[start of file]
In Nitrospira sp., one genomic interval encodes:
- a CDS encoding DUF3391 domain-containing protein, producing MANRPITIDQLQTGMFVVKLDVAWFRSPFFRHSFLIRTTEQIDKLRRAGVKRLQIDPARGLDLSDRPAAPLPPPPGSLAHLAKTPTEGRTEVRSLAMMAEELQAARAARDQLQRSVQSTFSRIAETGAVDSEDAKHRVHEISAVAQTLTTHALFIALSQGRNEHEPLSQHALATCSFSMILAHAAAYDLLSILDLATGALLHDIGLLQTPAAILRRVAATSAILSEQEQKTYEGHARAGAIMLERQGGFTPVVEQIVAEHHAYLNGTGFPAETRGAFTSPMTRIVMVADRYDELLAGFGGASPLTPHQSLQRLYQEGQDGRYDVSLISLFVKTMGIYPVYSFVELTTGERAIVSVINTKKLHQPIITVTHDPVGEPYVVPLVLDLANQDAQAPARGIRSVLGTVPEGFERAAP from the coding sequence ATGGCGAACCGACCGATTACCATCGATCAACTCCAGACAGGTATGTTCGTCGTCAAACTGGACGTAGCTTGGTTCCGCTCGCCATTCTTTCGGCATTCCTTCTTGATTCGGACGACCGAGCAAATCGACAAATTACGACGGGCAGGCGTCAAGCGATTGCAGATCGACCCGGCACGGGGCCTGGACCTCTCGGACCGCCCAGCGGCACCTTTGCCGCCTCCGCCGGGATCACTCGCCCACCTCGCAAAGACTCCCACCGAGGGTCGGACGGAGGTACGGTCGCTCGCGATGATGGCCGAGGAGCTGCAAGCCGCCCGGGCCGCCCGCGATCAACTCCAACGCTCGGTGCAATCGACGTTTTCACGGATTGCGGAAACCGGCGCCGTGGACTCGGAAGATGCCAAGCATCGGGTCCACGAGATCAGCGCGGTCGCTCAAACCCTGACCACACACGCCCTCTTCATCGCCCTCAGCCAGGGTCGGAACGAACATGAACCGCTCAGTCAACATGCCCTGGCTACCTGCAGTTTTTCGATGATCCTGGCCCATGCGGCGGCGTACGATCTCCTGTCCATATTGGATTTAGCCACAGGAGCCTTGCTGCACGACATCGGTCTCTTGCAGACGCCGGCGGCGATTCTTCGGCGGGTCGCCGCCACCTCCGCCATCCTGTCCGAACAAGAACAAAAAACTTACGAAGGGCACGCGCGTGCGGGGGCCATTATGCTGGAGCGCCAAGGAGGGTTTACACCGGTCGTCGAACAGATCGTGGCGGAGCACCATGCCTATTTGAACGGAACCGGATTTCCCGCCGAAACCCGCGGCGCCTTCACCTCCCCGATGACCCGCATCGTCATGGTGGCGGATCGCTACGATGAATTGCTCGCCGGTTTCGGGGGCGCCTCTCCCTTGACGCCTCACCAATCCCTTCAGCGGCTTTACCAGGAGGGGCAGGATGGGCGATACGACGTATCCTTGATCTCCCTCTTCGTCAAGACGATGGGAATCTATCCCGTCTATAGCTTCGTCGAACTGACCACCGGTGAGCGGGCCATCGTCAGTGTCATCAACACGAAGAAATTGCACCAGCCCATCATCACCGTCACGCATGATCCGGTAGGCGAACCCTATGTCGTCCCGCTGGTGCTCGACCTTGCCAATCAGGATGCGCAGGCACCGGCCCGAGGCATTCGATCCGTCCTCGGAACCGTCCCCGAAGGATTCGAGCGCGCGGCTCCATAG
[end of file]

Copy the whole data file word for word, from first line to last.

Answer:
In Nitrospira sp., one genomic interval encodes:
- a CDS encoding DUF3391 domain-containing protein, producing MANRPITIDQLQTGMFVVKLDVAWFRSPFFRHSFLIRTTEQIDKLRRAGVKRLQIDPARGLDLSDRPAAPLPPPPGSLAHLAKTPTEGRTEVRSLAMMAEELQAARAARDQLQRSVQSTFSRIAETGAVDSEDAKHRVHEISAVAQTLTTHALFIALSQGRNEHEPLSQHALATCSFSMILAHAAAYDLLSILDLATGALLHDIGLLQTPAAILRRVAATSAILSEQEQKTYEGHARAGAIMLERQGGFTPVVEQIVAEHHAYLNGTGFPAETRGAFTSPMTRIVMVADRYDELLAGFGGASPLTPHQSLQRLYQEGQDGRYDVSLISLFVKTMGIYPVYSFVELTTGERAIVSVINTKKLHQPIITVTHDPVGEPYVVPLVLDLANQDAQAPARGIRSVLGTVPEGFERAAP from the coding sequence ATGGCGAACCGACCGATTACCATCGATCAACTCCAGACAGGTATGTTCGTCGTCAAACTGGACGTAGCTTGGTTCCGCTCGCCATTCTTTCGGCATTCCTTCTTGATTCGGACGACCGAGCAAATCGACAAATTACGACGGGCAGGCGTCAAGCGATTGCAGATCGACCCGGCACGGGGCCTGGACCTCTCGGACCGCCCAGCGGCACCTTTGCCGCCTCCGCCGGGATCACTCGCCCACCTCGCAAAGACTCCCACCGAGGGTCGGACGGAGGTACGGTCGCTCGCGATGATGGCCGAGGAGCTGCAAGCCGCCCGGGCCGCCCGCGATCAACTCCAACGCTCGGTGCAATCGACGTTTTCACGGATTGCGGAAACCGGCGCCGTGGACTCGGAAGATGCCAAGCATCGGGTCCACGAGATCAGCGCGGTCGCTCAAACCCTGACCACACACGCCCTCTTCATCGCCCTCAGCCAGGGTCGGAACGAACATGAACCGCTCAGTCAACATGCCCTGGCTACCTGCAGTTTTTCGATGATCCTGGCCCATGCGGCGGCGTACGATCTCCTGTCCATATTGGATTTAGCCACAGGAGCCTTGCTGCACGACATCGGTCTCTTGCAGACGCCGGCGGCGATTCTTCGGCGGGTCGCCGCCACCTCCGCCATCCTGTCCGAACAAGAACAAAAAACTTACGAAGGGCACGCGCGTGCGGGGGCCATTATGCTGGAGCGCCAAGGAGGGTTTACACCGGTCGTCGAACAGATCGTGGCGGAGCACCATGCCTATTTGAACGGAACCGGATTTCCCGCCGAAACCCGCGGCGCCTTCACCTCCCCGATGACCCGCATCGTCATGGTGGCGGATCGCTACGATGAATTGCTCGCCGGTTTCGGGGGCGCCTCTCCCTTGACGCCTCACCAATCCCTTCAGCGGCTTTACCAGGAGGGGCAGGATGGGCGATACGACGTATCCTTGATCTCCCTCTTCGTCAAGACGATGGGAATCTATCCCGTCTATAGCTTCGTCGAACTGACCACCGGTGAGCGGGCCATCGTCAGTGTCATCAACACGAAGAAATTGCACCAGCCCATCATCACCGTCACGCATGATCCGGTAGGCGAACCCTATGTCGTCCCGCTGGTGCTCGACCTTGCCAATCAGGATGCGCAGGCACCGGCCCGAGGCATTCGATCCGTCCTCGGAACCGTCCCCGAAGGATTCGAGCGCGCGGCTCCATAG